Benefits of Small Cameras

Lesson Details

Subject: Shooting

Title: Benefits of Small Cameras

Description:

<h3>Why Small Cameras and Smartphones Work Best</h3> <p>In this video shooting tutorial we're going to look at the benefits of working with small hand-held cameras and smartphones and why they have become so popular.</p> <p>Not so many years ago, video cameras were these massive things that were so heavy you had to carry them on your shoulder. This is clearly no longer the case and the arrival of the smartphone was what really changed everything.</p> <p>Smartphone manufacturers like Apple have invested an enormous amount of money in developing the cameras in their phones because they know that this is one of the most popular and most used features. There is every chance that your smartphone now shoots 4K video, that's four times the quality of high definition. That means the camera that you have in your pocket every day can shoot broadcast quality footage.</p> <p>Today people are shooting feature films on their iPhones and this technology gives you so many advantages when it comes to filming video. In this lesson Michael Rosenblum looks at the opportunities this technology presents.</p> <p>It's important to remember that although the video quality from smartphones can be excellent, you still need to make sure that you get equally good audio and that requires some additional equipment and training. Be sure to take a look at our courses on Working With Smartphones and Audio Acquisition.</p> <p>And of course perhaps the greatest advantage of working with a smartphone as opposed to an expensive video camera is cost. You can spend a great deal of money on buying just a video camera but your smartphone also gives you the capability to edit video, not just to shoot it.</p> <p>&nbsp;</p> <p>&nbsp;</p> <p>&nbsp;</p>

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Transcript
 

OK, What do I mean by changing the grammar and the look of video journalism, television journalism driven by the technology. This is an interesting opportunity that that we all have before us. For the very first time, video cameras are small. I mean they’re even smaller than this. We could talk about iPhones. But we’ll use this just as an opportunity as an example for the moment. The cameras are small. As I said before, don’t hold it like this and pretend it’s a giant Betacam, but cradle it down here.

The opportunity to work with these small cameras allows it to create a different kind of look and a kind of intimacy in our work in general. This is the work of W. Gene Smith. He’s probably one of the greatest photojournalists in history. He worked with small Leicas. Little tiny cameras. And being by himself as a photojournalist, he was able to create a kind of intimacy that never existed before in photography. This is a very important difference and it’s a difference driven by technology. It’s what happens when you embrace the technology and understand what it does to the product. In the early days of photography, when photography was first invented, cameras were these big heavy things and you’ve probably seen pictures of them called view cameras. They sat on a tripod, they were huge. They shot with a sheet of film or a glass plate earlier than that, they got one exposure each. You’ve probably seen pictures where the photographer puts the thing over his head. And the pictures they took because of the way that they did they and because of the year was so big were very strict and formal and very serious.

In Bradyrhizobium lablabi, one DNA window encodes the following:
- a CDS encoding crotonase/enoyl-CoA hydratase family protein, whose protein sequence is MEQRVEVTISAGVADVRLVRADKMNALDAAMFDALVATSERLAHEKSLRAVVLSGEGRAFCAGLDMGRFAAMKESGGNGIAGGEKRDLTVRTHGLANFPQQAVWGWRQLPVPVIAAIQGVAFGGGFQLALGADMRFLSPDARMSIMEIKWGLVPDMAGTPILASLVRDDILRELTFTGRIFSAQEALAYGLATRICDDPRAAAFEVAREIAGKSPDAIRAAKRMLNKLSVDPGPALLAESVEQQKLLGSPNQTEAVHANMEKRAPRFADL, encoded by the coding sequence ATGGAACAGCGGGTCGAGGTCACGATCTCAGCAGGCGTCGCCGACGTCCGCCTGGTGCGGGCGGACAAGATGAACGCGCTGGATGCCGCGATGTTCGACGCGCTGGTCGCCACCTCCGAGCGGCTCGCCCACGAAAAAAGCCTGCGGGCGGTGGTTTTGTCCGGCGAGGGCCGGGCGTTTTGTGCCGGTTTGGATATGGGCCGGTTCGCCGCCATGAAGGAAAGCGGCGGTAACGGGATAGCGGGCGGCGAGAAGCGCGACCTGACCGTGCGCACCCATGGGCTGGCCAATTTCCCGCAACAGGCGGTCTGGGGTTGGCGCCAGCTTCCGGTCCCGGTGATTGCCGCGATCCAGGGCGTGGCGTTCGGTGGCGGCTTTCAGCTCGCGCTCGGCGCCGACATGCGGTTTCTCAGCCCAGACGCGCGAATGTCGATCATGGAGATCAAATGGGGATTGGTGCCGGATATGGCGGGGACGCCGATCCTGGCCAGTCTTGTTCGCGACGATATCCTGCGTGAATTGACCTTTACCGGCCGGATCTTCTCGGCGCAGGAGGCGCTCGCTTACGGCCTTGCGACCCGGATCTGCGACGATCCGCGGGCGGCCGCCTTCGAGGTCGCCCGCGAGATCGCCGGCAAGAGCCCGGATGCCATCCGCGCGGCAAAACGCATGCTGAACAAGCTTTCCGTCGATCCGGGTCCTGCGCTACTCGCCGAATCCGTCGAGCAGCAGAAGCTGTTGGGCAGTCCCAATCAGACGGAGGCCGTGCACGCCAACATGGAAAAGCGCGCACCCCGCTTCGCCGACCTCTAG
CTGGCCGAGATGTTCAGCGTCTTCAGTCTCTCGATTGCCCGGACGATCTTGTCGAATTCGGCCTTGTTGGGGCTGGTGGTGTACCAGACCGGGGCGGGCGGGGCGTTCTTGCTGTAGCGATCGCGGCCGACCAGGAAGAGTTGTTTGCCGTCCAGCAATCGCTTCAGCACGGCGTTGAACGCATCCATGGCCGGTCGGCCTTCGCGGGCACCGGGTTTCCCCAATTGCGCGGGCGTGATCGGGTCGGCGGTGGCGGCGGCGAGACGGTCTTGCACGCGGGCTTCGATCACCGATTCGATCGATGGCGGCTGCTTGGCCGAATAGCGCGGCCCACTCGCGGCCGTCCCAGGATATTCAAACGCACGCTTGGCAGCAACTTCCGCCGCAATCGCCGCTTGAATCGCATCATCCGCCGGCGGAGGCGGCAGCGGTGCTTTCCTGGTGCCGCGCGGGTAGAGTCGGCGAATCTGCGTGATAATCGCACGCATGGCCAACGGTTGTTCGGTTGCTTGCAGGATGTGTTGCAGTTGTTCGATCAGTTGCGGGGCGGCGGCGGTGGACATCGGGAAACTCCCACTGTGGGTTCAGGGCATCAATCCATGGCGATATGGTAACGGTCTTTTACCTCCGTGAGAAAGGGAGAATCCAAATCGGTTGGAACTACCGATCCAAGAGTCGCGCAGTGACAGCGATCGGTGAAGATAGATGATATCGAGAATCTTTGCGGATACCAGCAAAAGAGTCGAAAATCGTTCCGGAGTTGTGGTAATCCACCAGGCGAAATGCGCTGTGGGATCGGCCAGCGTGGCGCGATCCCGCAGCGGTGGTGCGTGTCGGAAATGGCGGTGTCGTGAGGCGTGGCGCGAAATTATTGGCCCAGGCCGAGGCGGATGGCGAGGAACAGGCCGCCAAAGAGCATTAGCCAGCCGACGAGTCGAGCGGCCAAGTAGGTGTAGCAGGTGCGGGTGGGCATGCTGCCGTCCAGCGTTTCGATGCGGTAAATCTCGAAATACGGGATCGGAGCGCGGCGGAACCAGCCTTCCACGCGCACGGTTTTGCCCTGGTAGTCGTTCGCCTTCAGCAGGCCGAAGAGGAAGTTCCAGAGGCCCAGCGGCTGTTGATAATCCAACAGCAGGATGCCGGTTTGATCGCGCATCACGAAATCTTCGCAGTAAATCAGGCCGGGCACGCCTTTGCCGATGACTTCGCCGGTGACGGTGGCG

If you ever look in your attic you’ve got pictures of your great-grandparents standing like this having gone to a professional photographer and being photographed in a very stiff and formal manner. It’s not that that was the best pictures that you could get. It’s that was what the technology of the time because it was so heavy and complicated, it was the only thing it could create.

So for many, many years photography was this very stiff formal pose stuff like this. In the 1930’s the Leica company invented small cameras and 35mm film was developed by Agfa, also German. And suddenly, a new technology emerged in the world of photography. And photojournalism embraced it. Now for the first time, photojournalists could get rid of the tripod, the heavy camera, the need to stand so formally like this. They could take their cameras and they could go off into the world and they could begin to shoot photographs like this. Photographs that were intimate. This was a series that was done by Life magazine in 1948 by W. Eugene Smith called “Country Doctor”, in which he actually spent time in a small village working with a country doctor and followed him around. The pictures are beautiful but notice what happens here. The intimacy, his ability to spend time with his subject, and get close to the subject. You rarely see this in television.

What happens in television? In television and filmmaking, we still use these giant cameras and even if we don’t have giant cameras we still think as though we have giant cameras. We stand far off. And if you look at things like the evening news, all the correspondents stand like this very stiff and formal. Just like those photographs of your great-grandparents. This is a mistake. But this new technology offers us and opportunity to try and do something different.

© Michael Rosenblum & Lisa Lambden 2015 to 2020